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Sensible weight routine for judo Rate Topic: -----

#46 User is offline   Cato.St. 

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Posted 17 December 2011 - 10:42 AM

So, I've been following this strength program for 5 weeks (thanks G) and am definitely getting stronger already compared with the random weights I was doing before, but I'm also getting gassed by the last 1/2 hour of judo classes which I wasn't before (it's also effecting the plyometric stuff I'm doing too).

I'm 45 (this probably won't apply to younger duds) and I'm thinking of keeping the base exercises in this program and doing one week at the reps stated, then halving the weight + doubling reps for the next two weeks, then having a cardio only week as a monthly schedule (increasing the base weight once a month). Anyone any thoughts?

Perhaps it's just me, maybe I should take up janken.
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#47 User is offline   grimace 

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Posted 24 January 2012 - 09:10 PM

I know you say not to substitute anything, but as far as doing squats twice a week heavy and judo I find myself worn out. Would you think it ok to substitute box squats for one of the squats on the first or second work out in order to allow less stress on the body as well as put more emphasis on power?
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#48 User is offline   silverjudo 

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Posted 26 January 2012 - 04:08 PM

View Postgrimace, on 24 January 2012 - 09:10 PM, said:

I know you say not to substitute anything, but as far as doing squats twice a week heavy and judo I find myself worn out. Would you think it ok to substitute box squats for one of the squats on the first or second work out in order to allow less stress on the body as well as put more emphasis on power?


Depends on where you are in developing your squat strength. If you're seeing gains every week then you should likely continue until you plateau. At white belt you may be worn out sometimes, but you'll get in better shape with more time on the mat and in the gym, so eventually you shouldn't be as affected. In the meantime, focus on technique in judo, as you always should, but it will be even more valuable when you're worn down.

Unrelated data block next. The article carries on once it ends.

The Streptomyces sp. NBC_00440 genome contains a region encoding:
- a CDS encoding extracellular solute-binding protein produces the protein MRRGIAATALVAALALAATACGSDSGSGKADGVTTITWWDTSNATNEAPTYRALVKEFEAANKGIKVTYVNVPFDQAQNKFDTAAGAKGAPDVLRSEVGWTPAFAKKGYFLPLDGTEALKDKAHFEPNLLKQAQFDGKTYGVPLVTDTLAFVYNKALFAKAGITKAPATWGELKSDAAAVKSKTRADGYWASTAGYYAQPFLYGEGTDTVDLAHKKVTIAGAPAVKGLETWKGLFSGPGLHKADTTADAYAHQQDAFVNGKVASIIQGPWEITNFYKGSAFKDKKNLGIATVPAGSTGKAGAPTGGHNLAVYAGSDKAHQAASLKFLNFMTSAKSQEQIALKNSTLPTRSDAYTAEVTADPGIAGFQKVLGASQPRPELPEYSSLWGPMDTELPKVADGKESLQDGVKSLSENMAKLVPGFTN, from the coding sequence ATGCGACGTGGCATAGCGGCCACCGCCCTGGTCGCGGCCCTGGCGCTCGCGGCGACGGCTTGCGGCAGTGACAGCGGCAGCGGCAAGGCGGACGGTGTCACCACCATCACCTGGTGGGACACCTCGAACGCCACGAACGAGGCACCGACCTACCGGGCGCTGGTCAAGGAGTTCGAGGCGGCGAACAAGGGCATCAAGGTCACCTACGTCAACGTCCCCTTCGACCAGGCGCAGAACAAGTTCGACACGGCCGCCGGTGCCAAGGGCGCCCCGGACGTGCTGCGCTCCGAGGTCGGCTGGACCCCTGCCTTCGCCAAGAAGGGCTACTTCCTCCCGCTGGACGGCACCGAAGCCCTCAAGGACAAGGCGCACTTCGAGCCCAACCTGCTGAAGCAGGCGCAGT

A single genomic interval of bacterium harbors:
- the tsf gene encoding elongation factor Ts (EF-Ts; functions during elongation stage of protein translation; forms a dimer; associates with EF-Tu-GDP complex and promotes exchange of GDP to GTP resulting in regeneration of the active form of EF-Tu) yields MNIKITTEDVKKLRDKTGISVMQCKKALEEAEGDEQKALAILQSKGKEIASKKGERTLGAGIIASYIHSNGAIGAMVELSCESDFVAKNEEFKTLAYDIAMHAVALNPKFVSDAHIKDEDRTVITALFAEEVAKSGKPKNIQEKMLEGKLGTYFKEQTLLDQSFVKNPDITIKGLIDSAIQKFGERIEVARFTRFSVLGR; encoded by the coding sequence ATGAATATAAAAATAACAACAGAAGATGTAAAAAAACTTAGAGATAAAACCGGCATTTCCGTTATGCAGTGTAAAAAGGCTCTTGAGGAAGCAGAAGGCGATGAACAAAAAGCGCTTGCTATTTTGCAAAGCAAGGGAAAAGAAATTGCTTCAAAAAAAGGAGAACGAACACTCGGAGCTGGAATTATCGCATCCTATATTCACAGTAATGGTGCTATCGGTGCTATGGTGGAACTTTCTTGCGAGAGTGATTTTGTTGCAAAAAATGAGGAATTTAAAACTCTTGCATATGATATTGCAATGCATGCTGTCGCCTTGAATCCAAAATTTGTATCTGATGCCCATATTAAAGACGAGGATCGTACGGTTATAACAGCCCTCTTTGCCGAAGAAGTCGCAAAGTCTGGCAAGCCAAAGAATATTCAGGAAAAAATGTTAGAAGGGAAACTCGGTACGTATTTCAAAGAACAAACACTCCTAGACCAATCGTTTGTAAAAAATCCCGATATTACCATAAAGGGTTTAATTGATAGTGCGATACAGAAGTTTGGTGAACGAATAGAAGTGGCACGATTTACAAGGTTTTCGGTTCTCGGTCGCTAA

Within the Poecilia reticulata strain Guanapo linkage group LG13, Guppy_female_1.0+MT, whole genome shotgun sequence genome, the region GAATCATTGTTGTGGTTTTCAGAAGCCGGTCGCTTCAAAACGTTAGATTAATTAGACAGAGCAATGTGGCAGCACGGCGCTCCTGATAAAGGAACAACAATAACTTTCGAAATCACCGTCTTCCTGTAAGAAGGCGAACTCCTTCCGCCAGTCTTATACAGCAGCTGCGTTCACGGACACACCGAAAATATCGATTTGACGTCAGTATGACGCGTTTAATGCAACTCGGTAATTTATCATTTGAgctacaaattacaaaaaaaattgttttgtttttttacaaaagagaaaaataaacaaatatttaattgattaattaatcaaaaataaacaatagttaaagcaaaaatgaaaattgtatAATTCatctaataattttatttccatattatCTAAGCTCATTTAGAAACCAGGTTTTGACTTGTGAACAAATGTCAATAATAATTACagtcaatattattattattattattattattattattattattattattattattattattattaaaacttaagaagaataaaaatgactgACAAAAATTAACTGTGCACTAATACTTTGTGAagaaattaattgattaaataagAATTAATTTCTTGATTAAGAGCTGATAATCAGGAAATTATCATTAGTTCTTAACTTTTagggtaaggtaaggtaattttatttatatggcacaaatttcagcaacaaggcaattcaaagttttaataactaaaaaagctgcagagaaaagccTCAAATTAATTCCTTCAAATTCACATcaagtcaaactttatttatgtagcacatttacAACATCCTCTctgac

Once you're comfortable with your strength, and the heavy loads may be taking more from you than you gain from being fresher in judo, then you may want to consider going into 'maintenance' mode with using ancillary/substitute movements. Then find the time when you refocus more on developing strength, which if you're a competitor it will be well before your planned competitions.
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#49 User is offline   grimace 

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Posted 28 January 2012 - 01:06 AM

thanks for the response silver :)
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#50 User is offline   Matthew Jones 

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Posted 17 February 2012 - 09:22 PM

Hey all, thought I'd give you my progress so far, 5 months in:

weight 172 to 185lb
power clean 95 to 165
squat 95 to 225
Bench 105 to 160
press 85 to 115
deadlift 135 - 235

As you can see I was conservative in my starting weights, but I don't mind slow progress. I admit that nothing here is all that impressive (although I did finally hit two plates on my squat and I'm pretty happy about that). I reset my bench at 160, everything else is still steadily climbing.

Anyone else been using Starting Strength or Gant's Judo workout? Results?
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#51 User is offline   silverjudo 

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Posted 17 February 2012 - 09:32 PM

View PostMatthew Jones, on 17 February 2012 - 09:22 PM, said:

Hey all, thought I'd give you my progress so far, 5 months in:

weight 172 to 185lb
power clean 95 to 165
squat 95 to 225
Bench 105 to 160
press 85 to 115
deadlift 135 - 235

As you can see I was conservative in my starting weights, but I don't mind slow progress. I admit that nothing here is all that impressive (although I did finally hit two plates on my squat and I'm pretty happy about that). I reset my bench at 160, everything else is still steadily climbing.

Anyone else been using Starting Strength or Gant's Judo workout? Results?